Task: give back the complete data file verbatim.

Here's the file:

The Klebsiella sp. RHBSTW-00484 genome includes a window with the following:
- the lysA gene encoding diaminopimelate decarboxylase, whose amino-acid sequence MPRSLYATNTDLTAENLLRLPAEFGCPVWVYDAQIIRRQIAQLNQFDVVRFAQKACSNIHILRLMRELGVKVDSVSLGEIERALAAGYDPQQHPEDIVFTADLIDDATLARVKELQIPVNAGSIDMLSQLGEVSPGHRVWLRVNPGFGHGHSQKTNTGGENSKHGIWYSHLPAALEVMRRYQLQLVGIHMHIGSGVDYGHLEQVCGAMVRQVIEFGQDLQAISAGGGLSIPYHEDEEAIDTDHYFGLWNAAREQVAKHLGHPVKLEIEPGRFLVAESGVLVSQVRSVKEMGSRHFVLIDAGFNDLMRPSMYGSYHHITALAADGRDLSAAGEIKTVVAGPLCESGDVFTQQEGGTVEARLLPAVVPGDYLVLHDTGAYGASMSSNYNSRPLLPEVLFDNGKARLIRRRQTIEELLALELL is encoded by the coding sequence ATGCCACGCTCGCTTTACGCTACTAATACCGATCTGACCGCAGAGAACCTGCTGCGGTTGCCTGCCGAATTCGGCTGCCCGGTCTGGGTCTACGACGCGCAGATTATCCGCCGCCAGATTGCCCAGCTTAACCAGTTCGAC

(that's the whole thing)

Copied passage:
The Klebsiella sp. RHBSTW-00484 genome includes a window with the following:
- the lysA gene encoding diaminopimelate decarboxylase, whose amino-acid sequence MPRSLYATNTDLTAENLLRLPAEFGCPVWVYDAQIIRRQIAQLNQFDVVRFAQKACSNIHILRLMRELGVKVDSVSLGEIERALAAGYDPQQHPEDIVFTADLIDDATLARVKELQIPVNAGSIDMLSQLGEVSPGHRVWLRVNPGFGHGHSQKTNTGGENSKHGIWYSHLPAALEVMRRYQLQLVGIHMHIGSGVDYGHLEQVCGAMVRQVIEFGQDLQAISAGGGLSIPYHEDEEAIDTDHYFGLWNAAREQVAKHLGHPVKLEIEPGRFLVAESGVLVSQVRSVKEMGSRHFVLIDAGFNDLMRPSMYGSYHHITALAADGRDLSAAGEIKTVVAGPLCESGDVFTQQEGGTVEARLLPAVVPGDYLVLHDTGAYGASMSSNYNSRPLLPEVLFDNGKARLIRRRQTIEELLALELL is encoded by the coding sequence ATGCCACGCTCGCTTTACGCTACTAATACCGATCTGACCGCAGAGAACCTGCTGCGGTTGCCTGCCGAATTCGGCTGCCCGGTCTGGGTCTACGACGCGCAGATTATCCGCCGCCAGATTGCCCAGCTTAACCAGTTCGAC